Relations as Plural Predications in Plato
Plato’s core metaphysical intuition is that transcendent properties—the Forms— are responsible for things being qualified in the way they are. These transcendent properties are universal in the sense that many individuals at a time ‘partake’ in each of the transcendent properties. Partaking in any one Form qualifies the partaking individual with the property that Form is; thus, an individual is courageous by partaking in the Form of Courage. The intuition is that the property of courageousness comes to qualify an individual in virtue of the individual partaking in the Form (however ‘partaking’ is interpreted ontologically). Since each Form stands for a single property (it is monoeidic), partaking in a Form qualifies the individual with that property.
An ontological theory needs to account for, not only qualified individuals, but also for related individuals. Related individuals have been a thorny issue for Plato’s Theory of Forms, because the theory does not prima facie seem to be designed to offer an ontology of related individuals, since, strikingly, it does not contain any relational Forms. Nevertheless, Plato was aware of the need for an explanation, and so did attempt to account for related individuals through his Theory of Forms. What I aim to show in the present paper is that, in fact, his account of related individuals is a unique and philosophically deeply insightful account, despite the fact that it has evaded recognition in the history of metaphysics.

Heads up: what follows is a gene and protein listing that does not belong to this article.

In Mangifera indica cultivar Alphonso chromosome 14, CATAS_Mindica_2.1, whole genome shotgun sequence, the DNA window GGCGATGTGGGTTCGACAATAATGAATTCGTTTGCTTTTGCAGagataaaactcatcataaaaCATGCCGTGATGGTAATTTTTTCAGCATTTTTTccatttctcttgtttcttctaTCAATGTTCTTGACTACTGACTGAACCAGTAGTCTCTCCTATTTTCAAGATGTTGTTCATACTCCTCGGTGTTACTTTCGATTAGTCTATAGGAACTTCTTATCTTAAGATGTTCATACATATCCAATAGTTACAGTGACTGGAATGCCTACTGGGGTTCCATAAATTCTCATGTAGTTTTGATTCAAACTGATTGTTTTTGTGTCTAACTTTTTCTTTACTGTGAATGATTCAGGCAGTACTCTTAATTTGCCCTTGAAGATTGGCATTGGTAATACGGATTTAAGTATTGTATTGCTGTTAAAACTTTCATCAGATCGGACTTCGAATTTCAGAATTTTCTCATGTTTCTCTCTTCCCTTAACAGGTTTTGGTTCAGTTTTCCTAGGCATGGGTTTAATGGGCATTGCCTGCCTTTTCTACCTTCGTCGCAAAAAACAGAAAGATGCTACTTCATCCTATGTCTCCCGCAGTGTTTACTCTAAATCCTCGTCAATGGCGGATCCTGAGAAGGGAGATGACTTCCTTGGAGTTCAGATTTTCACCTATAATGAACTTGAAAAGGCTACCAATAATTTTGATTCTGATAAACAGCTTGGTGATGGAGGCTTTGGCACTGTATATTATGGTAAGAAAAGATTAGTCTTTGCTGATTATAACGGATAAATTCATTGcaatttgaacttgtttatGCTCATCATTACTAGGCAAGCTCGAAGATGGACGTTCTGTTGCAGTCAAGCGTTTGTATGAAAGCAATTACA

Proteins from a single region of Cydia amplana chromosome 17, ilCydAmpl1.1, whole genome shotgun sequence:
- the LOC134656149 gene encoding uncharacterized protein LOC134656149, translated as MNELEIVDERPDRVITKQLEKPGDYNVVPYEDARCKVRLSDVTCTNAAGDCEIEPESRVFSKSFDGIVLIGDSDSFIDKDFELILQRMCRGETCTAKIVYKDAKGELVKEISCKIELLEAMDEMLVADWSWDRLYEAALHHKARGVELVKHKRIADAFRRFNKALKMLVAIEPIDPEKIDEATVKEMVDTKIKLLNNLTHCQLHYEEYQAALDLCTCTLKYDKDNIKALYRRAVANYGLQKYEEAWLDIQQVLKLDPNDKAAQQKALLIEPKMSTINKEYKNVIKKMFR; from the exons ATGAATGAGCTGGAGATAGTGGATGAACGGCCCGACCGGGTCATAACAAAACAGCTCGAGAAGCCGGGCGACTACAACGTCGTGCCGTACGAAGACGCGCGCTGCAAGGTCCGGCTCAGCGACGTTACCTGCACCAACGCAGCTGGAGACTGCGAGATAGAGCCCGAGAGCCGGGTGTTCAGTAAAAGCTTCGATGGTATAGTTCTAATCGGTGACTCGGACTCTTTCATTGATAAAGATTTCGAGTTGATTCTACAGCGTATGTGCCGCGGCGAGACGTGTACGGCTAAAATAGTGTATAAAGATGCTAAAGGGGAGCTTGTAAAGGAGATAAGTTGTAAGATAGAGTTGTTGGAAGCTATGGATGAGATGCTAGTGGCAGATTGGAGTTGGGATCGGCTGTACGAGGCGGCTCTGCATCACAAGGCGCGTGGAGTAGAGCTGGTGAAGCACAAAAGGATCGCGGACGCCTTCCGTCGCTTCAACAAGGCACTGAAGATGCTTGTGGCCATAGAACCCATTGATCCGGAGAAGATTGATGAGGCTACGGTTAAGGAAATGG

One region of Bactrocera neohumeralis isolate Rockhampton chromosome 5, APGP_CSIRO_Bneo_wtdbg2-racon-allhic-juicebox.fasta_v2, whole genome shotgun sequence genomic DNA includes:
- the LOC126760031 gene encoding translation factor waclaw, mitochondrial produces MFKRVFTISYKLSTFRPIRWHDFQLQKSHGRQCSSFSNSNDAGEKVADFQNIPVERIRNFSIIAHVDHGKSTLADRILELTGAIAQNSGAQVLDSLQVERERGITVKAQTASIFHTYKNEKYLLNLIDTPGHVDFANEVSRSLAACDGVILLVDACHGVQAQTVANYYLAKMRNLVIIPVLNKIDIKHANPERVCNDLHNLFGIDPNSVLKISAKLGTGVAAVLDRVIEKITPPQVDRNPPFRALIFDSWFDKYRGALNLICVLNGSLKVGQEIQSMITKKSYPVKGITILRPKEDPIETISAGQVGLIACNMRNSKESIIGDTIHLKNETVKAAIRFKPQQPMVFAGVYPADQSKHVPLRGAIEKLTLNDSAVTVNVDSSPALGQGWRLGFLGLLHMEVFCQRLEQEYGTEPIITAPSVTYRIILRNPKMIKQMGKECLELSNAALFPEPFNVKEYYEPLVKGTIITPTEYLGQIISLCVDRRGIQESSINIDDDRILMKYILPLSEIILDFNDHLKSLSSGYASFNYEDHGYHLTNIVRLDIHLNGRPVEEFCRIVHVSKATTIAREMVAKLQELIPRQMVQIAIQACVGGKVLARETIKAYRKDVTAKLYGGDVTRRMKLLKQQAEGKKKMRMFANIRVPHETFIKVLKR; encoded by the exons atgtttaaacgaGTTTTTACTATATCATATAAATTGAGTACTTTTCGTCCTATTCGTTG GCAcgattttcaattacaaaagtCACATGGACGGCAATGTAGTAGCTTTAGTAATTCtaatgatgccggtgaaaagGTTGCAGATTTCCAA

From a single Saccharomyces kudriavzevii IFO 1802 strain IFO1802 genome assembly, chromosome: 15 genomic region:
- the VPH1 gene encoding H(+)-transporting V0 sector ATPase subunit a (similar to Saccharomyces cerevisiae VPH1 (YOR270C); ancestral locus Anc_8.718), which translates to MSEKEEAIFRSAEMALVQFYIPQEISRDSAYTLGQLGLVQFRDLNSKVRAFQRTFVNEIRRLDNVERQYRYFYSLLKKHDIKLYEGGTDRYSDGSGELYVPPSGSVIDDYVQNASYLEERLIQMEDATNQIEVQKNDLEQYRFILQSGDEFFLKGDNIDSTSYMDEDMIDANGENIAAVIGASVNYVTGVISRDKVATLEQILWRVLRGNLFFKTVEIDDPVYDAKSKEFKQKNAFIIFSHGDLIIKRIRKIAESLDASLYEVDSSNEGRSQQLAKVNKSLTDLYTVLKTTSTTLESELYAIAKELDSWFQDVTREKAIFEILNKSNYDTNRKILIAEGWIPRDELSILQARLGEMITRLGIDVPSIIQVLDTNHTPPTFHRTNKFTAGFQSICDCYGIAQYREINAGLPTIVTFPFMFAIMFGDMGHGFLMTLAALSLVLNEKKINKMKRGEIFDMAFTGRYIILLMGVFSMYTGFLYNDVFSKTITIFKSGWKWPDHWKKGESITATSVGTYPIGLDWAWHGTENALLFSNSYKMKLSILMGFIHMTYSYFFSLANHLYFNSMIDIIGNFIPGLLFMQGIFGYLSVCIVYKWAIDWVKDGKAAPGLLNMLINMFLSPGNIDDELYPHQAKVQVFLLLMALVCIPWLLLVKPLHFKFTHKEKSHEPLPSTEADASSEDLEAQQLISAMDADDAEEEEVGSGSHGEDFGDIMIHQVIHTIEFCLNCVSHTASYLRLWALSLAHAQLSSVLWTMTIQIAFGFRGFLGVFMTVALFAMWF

Plato’s solution could not have been the introduction of relational Forms in his ontology. This is because partaking in a Form qualifies an individual only with the property the Form stands for. But asymmetric relations, such as the mother- daughter relation, involve the qualification of two (or more) individuals with
different properties each. There could be no Form partaking in which would qualify different individuals with different properties, for instance, no ‘maternal relational’ Form, such that if two individuals partook of it, one individual would be qualified as mother, and the other as offspring.
I will argue that Plato solves the problem of related individuals in his Theory of Forms by using his theory of plural-partaking in Forms, which he developed in one of his early dialogues, the Hippias Major. On his account of plural- predication, two or more individuals can partake in a Form as plural-subjects, and come to be jointly qualified by a single instance of the property of the Form; for instance, Michael and George, acting jointly, are courageous. Remarkably Plato was insightful enough to see and show in his theory that this does not make Michael courageous, or George courageous, but only both of them together courageous. Plato will exploit plural-partaking to explain how related objects acquire their relational qualifications, rather than introduce relations as additional entities between individuals. The related individuals share a monadic property instance in symmetric cases, or a pair of property instances in asymmetric cases. Neither the shared property nor the shared pair of properties are relational bridges between the plural-subjects, but a qualification of the subjects like any monadic qualification of an object. The subjects are conjoined in sharing this instance of a property, which is attained by the joint-partaking in the Form (dictated by the relativizing context, as in being equal to, or greater than, etc.). The joint partaking does not turn the subjects into one, but retains the plurality of the subjects. Rather than requiring the oneness of the subjects, plural-partaking furnishes the sharing of the instance of the property between the subjects, which perform jointly the metaphysical function of partaking. We shall first turn to Plato’s theory of plural subjects and plural-partaking in Forms, and then come to examine (symmetrically and asymmetrically) related individuals through pluralpartaking.